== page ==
Saturday, October 26, 2013

World Series Game 2, 7th inning: What happened to the Red Sox?

By Steve Kallas (posted by Rick Morris)

In Game 2 of the 2013 World Series, the Red Sox took a page out of the Cardinals defensive Game 1 nightmare and allowed the Cardinals to get out of Boston with a split.


Well, John Lackey was cruising along but, after striking out Allen Craig, he walked David Freese on a 3-2 pitch and Jon Jay singled to right.  John Farrell decided to take Lackey out and brought in lefty Craig Breslow.  The Cardinals sent Pete Kozma in to pinch run for Freese at second.

With Daniel Descalso up, it was pretty clear that Kozma was trying to steal third but Breslow stepped off and Kozma quickly retreated to second.  Later in the Descalso at bat, Kozma and Jay pulled a double steal, with Sox catcher Jarrod Saltalamacchia fumbling the ball while trying to take it out of his glove.

On the actual steal, Saltalamacchia might have had some World Series jitters (his first appearance ever) and, of course, as sometimes happens, certainly rushed too quickly to try and throw Kozma out at third (a distinct possibility given Kozma’s so-so jump).  Descalso then walks to load the bases.

Bases loaded, one out, 2-1 Sox and Matt Carpenter comes to the plate.  He hits a fly ball to not-very-deep leftfield (Jonny Gomes comes in a little in the short left field that is Fenway) but the Cardinals, aggressive on the bases, go for broke by sending Kozma.

A good throw gets Kozma, but this throw is off target and a bit up the first base line.  Saltalamacchia, still either too nervous and/or too quick for himself, decides to try and catch the ball (without stepping to it) and lunge back and tag Kozma (it certainly did not look, on replay, that, even if Saltalamacchia had caught the ball cleanly, he could have tagged Kozma out).  

The ball bounces off his glove and is picked up by Breslow, intelligently backing up home.  But then Breslow unintelligently tries to throw Jay out at third (he had no chance to get Jay) and the ball winds up in the stands in left field.

3-2 Cardinals.  Game 2, for all intents and purposes (the gutty Beltran would single in Jay with an insurance run to make the final 4-2), over.

Saltalamacchia is given an error for allowing Jay to go from second to third and Breslow is given an error for allowing (what proved to be) the winning run to score.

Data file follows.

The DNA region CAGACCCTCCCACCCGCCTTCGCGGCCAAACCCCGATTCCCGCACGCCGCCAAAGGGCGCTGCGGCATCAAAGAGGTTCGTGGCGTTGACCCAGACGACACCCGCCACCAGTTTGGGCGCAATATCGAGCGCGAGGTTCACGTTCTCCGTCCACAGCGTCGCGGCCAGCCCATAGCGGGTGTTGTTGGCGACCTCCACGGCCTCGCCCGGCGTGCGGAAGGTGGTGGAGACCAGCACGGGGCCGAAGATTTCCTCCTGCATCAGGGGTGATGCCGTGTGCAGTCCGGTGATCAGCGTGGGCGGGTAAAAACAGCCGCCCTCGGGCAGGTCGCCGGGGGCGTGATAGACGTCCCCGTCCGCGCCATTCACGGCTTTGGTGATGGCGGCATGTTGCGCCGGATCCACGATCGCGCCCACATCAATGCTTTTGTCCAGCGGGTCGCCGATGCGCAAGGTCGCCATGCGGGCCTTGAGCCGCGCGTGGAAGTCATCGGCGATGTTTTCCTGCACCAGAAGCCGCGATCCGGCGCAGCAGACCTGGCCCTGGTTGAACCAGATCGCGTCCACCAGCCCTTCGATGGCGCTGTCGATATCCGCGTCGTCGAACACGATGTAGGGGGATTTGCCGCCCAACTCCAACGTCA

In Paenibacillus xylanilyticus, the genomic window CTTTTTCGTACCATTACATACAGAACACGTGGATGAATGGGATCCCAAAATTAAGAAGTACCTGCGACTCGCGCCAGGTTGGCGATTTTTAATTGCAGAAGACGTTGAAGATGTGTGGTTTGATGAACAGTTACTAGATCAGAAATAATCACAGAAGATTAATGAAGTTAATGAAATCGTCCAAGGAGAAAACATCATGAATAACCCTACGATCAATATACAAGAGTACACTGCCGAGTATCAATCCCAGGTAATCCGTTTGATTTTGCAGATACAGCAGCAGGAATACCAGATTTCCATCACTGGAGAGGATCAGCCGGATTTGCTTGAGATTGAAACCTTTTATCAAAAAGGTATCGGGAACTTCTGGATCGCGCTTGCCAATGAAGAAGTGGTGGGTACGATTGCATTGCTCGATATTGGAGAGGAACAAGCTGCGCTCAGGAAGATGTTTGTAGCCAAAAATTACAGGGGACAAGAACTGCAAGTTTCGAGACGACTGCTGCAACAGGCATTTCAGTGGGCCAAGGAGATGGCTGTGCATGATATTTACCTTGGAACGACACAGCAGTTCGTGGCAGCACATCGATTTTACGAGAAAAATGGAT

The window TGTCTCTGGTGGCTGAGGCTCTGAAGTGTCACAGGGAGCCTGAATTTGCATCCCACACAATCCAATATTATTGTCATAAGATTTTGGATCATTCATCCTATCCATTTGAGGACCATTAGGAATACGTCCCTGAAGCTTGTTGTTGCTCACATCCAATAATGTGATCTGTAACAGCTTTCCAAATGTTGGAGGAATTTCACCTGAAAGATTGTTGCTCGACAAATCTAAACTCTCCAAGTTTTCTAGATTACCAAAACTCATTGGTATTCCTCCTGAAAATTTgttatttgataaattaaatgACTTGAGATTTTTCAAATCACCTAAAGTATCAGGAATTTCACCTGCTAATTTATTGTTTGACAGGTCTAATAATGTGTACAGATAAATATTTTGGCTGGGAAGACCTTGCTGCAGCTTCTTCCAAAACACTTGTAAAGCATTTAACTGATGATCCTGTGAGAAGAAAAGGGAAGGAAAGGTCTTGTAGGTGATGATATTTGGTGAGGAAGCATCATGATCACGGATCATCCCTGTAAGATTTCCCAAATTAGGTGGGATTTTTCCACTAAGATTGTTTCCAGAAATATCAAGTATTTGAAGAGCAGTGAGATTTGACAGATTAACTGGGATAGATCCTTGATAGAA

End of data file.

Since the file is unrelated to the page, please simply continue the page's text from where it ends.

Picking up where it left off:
Fascinating stuff.  On Baseball Tonight, the “experts” said that Gomes should have thrown to second to double off Jay, who had gone about halfway between second and third and was scurrying back as Gomes was about to catch the ball.

But it certainly was not clear (we will never know) if Gomes would have gotten the inning-ending double play at second.

It says here that it is absurd to say Gomes should have thrown to second.  It’s not like Jay was in a full sprint towards third when Gomes caught the ball.  It wasn’t a sure thing that Gomes would get the double play.

And, frankly, a good throw from Gomes to home from short left would have beaten Kozma home.

Look at it this way:  if Gomes, with a clear chance to throw out the potential tying run in a World Series game, throws to second and doesn’t double Jay up, those same “experts” would have given him the Idiot of the Year award.

And it simply wasn’t crystal clear that Jay would have been out at second.  At best (or worst), it would have been a bang-bang play.


Well, former catcher Tim McCarver said that Saltalamacchia should have come off the plate (moved his feet), caught the ball and then try to tag Kozma.  In addition, McCarver told us that, had Saltalamacchia come off the plate, Breslow would never have been in a position to throw the ball away and allow the go-ahead run to score.

Saltalamacchia, in this writer’s opinion (watch the replay), had no chance to get Kozma whether he came off the plate or not.  While that’s a split-second decision, he had even less of a chance (if such a thing is possible) to get Kozma if he left home, took a step, caught the ball and then took a step back towards home.

Hopefully, you get the point.

As for the comment that Saltalamacchi, if he had left home and caught the ball, would have prevented Breslow from making a poor throw to third, well, that’s true.  But major league baseball players can’t leave the base (even if they misjudge whether they can get a runner at home) on the notion that, “I’d better catch this ball or the pitcher behind me might throw the ball away.”  It’s ridiculous.

While McCarver is totally right that, in the modern era, pitchers seem to have a lot of trouble throwing to bases, that can’t be a reason for a catcher to leave home, especially when he (mistakenly, it says here) is trying to tag out the tying run in the 7th inning of a World Series game.

Hopefully, you get that point as well. 

The World Series resumes on Saturday in St. Louis.   


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